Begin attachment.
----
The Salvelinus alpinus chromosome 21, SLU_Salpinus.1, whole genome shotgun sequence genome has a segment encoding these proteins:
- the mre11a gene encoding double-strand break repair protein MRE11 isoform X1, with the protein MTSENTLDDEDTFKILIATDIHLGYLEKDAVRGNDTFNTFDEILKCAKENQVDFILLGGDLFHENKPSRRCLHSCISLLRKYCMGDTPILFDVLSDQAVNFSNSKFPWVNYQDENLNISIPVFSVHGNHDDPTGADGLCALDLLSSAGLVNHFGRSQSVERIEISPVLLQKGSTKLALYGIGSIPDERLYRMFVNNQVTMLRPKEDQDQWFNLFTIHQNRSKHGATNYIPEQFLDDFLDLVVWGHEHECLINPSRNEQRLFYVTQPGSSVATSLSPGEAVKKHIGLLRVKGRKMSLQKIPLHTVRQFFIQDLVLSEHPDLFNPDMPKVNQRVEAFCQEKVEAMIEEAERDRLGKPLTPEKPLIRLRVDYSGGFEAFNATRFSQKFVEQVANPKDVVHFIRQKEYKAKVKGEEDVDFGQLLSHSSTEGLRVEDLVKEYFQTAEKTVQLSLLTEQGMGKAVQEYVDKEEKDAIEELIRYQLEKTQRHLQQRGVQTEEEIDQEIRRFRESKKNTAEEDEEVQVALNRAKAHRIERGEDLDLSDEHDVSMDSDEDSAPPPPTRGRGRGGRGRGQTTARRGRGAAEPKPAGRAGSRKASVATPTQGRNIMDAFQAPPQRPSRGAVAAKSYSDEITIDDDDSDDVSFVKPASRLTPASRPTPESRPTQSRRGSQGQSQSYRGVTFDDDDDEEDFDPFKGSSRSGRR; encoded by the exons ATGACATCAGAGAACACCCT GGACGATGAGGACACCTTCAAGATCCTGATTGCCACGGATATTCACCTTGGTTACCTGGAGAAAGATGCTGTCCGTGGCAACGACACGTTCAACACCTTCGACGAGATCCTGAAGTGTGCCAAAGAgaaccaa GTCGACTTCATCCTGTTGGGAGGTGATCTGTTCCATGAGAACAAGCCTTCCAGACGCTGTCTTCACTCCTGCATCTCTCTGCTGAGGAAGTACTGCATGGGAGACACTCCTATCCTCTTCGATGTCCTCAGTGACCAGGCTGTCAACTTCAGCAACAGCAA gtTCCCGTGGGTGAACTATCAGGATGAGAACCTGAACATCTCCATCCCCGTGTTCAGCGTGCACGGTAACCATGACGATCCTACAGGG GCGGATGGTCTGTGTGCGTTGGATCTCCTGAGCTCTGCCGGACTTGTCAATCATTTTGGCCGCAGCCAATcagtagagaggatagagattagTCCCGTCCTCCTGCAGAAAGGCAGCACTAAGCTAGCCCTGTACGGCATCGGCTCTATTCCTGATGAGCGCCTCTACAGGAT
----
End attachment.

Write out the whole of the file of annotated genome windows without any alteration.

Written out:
The Salvelinus alpinus chromosome 21, SLU_Salpinus.1, whole genome shotgun sequence genome has a segment encoding these proteins:
- the mre11a gene encoding double-strand break repair protein MRE11 isoform X1, with the protein MTSENTLDDEDTFKILIATDIHLGYLEKDAVRGNDTFNTFDEILKCAKENQVDFILLGGDLFHENKPSRRCLHSCISLLRKYCMGDTPILFDVLSDQAVNFSNSKFPWVNYQDENLNISIPVFSVHGNHDDPTGADGLCALDLLSSAGLVNHFGRSQSVERIEISPVLLQKGSTKLALYGIGSIPDERLYRMFVNNQVTMLRPKEDQDQWFNLFTIHQNRSKHGATNYIPEQFLDDFLDLVVWGHEHECLINPSRNEQRLFYVTQPGSSVATSLSPGEAVKKHIGLLRVKGRKMSLQKIPLHTVRQFFIQDLVLSEHPDLFNPDMPKVNQRVEAFCQEKVEAMIEEAERDRLGKPLTPEKPLIRLRVDYSGGFEAFNATRFSQKFVEQVANPKDVVHFIRQKEYKAKVKGEEDVDFGQLLSHSSTEGLRVEDLVKEYFQTAEKTVQLSLLTEQGMGKAVQEYVDKEEKDAIEELIRYQLEKTQRHLQQRGVQTEEEIDQEIRRFRESKKNTAEEDEEVQVALNRAKAHRIERGEDLDLSDEHDVSMDSDEDSAPPPPTRGRGRGGRGRGQTTARRGRGAAEPKPAGRAGSRKASVATPTQGRNIMDAFQAPPQRPSRGAVAAKSYSDEITIDDDDSDDVSFVKPASRLTPASRPTPESRPTQSRRGSQGQSQSYRGVTFDDDDDEEDFDPFKGSSRSGRR; encoded by the exons ATGACATCAGAGAACACCCT GGACGATGAGGACACCTTCAAGATCCTGATTGCCACGGATATTCACCTTGGTTACCTGGAGAAAGATGCTGTCCGTGGCAACGACACGTTCAACACCTTCGACGAGATCCTGAAGTGTGCCAAAGAgaaccaa GTCGACTTCATCCTGTTGGGAGGTGATCTGTTCCATGAGAACAAGCCTTCCAGACGCTGTCTTCACTCCTGCATCTCTCTGCTGAGGAAGTACTGCATGGGAGACACTCCTATCCTCTTCGATGTCCTCAGTGACCAGGCTGTCAACTTCAGCAACAGCAA gtTCCCGTGGGTGAACTATCAGGATGAGAACCTGAACATCTCCATCCCCGTGTTCAGCGTGCACGGTAACCATGACGATCCTACAGGG GCGGATGGTCTGTGTGCGTTGGATCTCCTGAGCTCTGCCGGACTTGTCAATCATTTTGGCCGCAGCCAATcagtagagaggatagagattagTCCCGTCCTCCTGCAGAAAGGCAGCACTAAGCTAGCCCTGTACGGCATCGGCTCTATTCCTGATGAGCGCCTCTACAGGAT